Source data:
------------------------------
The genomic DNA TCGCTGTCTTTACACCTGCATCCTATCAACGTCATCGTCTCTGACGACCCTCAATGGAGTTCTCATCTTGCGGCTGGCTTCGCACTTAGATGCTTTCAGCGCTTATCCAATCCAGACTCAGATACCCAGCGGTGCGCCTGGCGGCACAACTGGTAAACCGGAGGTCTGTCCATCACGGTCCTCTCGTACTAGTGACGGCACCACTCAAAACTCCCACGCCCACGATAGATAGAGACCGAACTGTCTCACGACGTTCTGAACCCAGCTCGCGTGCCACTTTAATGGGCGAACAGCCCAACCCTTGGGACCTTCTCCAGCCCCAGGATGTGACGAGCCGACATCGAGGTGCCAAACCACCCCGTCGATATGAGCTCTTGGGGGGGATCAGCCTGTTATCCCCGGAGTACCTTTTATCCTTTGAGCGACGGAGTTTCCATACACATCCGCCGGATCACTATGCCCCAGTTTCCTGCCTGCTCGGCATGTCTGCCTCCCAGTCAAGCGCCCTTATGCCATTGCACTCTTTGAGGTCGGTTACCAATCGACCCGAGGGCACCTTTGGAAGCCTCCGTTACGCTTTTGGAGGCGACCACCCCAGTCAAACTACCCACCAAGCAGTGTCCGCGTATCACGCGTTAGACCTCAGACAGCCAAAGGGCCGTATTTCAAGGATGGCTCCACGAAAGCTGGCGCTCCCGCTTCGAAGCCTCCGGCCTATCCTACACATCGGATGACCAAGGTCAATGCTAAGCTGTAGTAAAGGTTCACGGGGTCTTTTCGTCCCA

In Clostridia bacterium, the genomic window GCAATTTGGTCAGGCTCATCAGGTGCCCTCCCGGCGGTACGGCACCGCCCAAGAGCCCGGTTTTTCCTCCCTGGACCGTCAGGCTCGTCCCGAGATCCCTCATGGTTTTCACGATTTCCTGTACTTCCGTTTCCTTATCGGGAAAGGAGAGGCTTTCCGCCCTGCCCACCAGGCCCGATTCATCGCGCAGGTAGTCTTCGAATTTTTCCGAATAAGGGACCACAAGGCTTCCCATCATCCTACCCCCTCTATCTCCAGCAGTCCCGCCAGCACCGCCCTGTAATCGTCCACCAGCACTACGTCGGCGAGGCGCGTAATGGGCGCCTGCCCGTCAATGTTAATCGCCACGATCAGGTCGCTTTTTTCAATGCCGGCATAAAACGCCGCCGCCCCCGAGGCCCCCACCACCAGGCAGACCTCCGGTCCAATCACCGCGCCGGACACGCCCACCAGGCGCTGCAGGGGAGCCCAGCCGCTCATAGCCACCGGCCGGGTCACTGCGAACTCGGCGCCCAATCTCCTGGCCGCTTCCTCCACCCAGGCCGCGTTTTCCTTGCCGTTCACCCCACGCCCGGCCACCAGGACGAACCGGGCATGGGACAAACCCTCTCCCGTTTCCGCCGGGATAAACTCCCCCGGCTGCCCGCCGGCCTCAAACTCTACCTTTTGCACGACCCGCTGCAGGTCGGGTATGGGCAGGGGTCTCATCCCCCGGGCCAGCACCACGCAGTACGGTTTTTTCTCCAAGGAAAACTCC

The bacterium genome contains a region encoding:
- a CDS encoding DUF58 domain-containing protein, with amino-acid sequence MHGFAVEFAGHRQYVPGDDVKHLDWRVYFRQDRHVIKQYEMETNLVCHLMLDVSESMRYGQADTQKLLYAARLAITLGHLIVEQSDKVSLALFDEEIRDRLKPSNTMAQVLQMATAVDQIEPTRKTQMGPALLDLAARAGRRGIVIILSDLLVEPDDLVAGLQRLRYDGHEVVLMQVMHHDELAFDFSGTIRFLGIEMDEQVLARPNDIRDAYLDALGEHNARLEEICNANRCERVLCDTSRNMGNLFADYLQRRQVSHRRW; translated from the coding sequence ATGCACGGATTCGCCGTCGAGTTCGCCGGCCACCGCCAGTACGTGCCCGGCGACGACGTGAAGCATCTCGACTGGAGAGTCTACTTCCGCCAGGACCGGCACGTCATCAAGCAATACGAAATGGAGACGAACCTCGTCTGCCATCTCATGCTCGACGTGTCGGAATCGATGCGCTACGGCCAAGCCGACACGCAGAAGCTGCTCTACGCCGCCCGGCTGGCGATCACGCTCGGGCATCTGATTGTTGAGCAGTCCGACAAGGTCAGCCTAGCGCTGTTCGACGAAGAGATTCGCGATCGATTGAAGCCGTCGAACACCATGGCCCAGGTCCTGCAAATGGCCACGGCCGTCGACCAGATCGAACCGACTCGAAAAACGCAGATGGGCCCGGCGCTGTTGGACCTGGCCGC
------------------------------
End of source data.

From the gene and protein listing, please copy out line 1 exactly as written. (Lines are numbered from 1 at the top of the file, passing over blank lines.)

The genomic DNA TCGCTGTCTTTACACCTGCATCCTATCAACGTCATCGTCTCTGACGACCCTCAATGGAGTTCTCATCTTGCGGCTGGCTTCGCACTTAGATGCTTTCAGCGCTTATCCAATCCAGACTCAGATACCCAGCGGTGCGCCTGGCGGCACAACTGGTAAACCGGAGGTCTGTCCATCACGGTCCTCTCGTACTAGTGACGGCACCACTCAAAACTCCCACGCCCACGATAGATAGAGACCGAACTGTCTCACGACGTTCTGAACCCAGCTCGCGTGCCACTTTAATGGGCGAACAGCCCAACCCTTGGGACCTTCTCCAGCCCCAGGATGTGACGAGCCGACATCGAGGTGCCAAACCACCCCGTCGATATGAGCTCTTGGGGGGGATCAGCCTGTTATCCCCGGAGTACCTTTTATCCTTTGAGCGACGGAGTTTCCATACACATCCGCCGGATCACTATGCCCCAGTTTCCTGCCTGCTCGGCATGTCTGCCTCCCAGTCAAGCGCCCTTATGCCATTGCACTCTTTGAGGTCGGTTACCAATCGACCCGAGGGCACCTTTGGAAGCCTCCGTTACGCTTTTGGAGGCGACCACCCCAGTCAAACTACCCACCAAGCAGTGTCCGCGTATCACGCGTTAGACCTCAGACAGCCAAAGGGCCGTATTTCAAGGATGGCTCCACGAAAGCTGGCGCTCCCGCTTCGAAGCCTCCGGCCTATCCTACACATCGGATGACCAAGGTCAATGCTAAGCTGTAGTAAAGGTTCACGGGGTCTTTTCGTCCCA